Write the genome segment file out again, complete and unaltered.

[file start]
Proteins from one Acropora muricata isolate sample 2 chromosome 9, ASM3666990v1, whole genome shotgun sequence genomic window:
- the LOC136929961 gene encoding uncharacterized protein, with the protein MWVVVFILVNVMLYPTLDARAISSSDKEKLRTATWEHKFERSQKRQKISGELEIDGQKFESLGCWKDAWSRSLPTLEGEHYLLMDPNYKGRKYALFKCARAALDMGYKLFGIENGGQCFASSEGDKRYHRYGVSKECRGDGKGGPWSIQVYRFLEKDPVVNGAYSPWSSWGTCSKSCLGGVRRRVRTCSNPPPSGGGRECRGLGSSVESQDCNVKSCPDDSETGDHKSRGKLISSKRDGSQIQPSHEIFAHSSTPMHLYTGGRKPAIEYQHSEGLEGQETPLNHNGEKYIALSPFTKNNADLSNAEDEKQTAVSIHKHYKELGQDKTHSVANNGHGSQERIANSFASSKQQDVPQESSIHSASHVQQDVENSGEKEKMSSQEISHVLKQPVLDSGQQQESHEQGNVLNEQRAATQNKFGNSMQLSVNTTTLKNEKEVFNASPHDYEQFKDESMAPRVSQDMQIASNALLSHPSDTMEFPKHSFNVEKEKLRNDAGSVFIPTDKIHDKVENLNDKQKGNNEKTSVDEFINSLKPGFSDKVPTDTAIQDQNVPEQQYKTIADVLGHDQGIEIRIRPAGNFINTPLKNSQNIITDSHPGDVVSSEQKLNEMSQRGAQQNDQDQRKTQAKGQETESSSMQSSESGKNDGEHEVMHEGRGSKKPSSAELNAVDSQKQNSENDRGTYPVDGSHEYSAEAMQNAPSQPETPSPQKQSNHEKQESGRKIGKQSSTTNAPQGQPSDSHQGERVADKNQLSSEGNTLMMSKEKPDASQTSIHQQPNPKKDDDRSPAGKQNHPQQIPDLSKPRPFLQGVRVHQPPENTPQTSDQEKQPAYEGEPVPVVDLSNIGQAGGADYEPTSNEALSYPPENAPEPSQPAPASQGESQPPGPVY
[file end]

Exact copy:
Proteins from one Acropora muricata isolate sample 2 chromosome 9, ASM3666990v1, whole genome shotgun sequence genomic window:
- the LOC136929961 gene encoding uncharacterized protein, with the protein MWVVVFILVNVMLYPTLDARAISSSDKEKLRTATWEHKFERSQKRQKISGELEIDGQKFESLGCWKDAWSRSLPTLEGEHYLLMDPNYKGRKYALFKCARAALDMGYKLFGIENGGQCFASSEGDKRYHRYGVSKECRGDGKGGPWSIQVYRFLEKDPVVNGAYSPWSSWGTCSKSCLGGVRRRVRTCSNPPPSGGGRECRGLGSSVESQDCNVKSCPDDSETGDHKSRGKLISSKRDGSQIQPSHEIFAHSSTPMHLYTGGRKPAIEYQHSEGLEGQETPLNHNGEKYIALSPFTKNNADLSNAEDEKQTAVSIHKHYKELGQDKTHSVANNGHGSQERIANSFASSKQQDVPQESSIHSASHVQQDVENSGEKEKMSSQEISHVLKQPVLDSGQQQESHEQGNVLNEQRAATQNKFGNSMQLSVNTTTLKNEKEVFNASPHDYEQFKDESMAPRVSQDMQIASNALLSHPSDTMEFPKHSFNVEKEKLRNDAGSVFIPTDKIHDKVENLNDKQKGNNEKTSVDEFINSLKPGFSDKVPTDTAIQDQNVPEQQYKTIADVLGHDQGIEIRIRPAGNFINTPLKNSQNIITDSHPGDVVSSEQKLNEMSQRGAQQNDQDQRKTQAKGQETESSSMQSSESGKNDGEHEVMHEGRGSKKPSSAELNAVDSQKQNSENDRGTYPVDGSHEYSAEAMQNAPSQPETPSPQKQSNHEKQESGRKIGKQSSTTNAPQGQPSDSHQGERVADKNQLSSEGNTLMMSKEKPDASQTSIHQQPNPKKDDDRSPAGKQNHPQQIPDLSKPRPFLQGVRVHQPPENTPQTSDQEKQPAYEGEPVPVVDLSNIGQAGGADYEPTSNEALSYPPENAPEPSQPAPASQGESQPPGPVY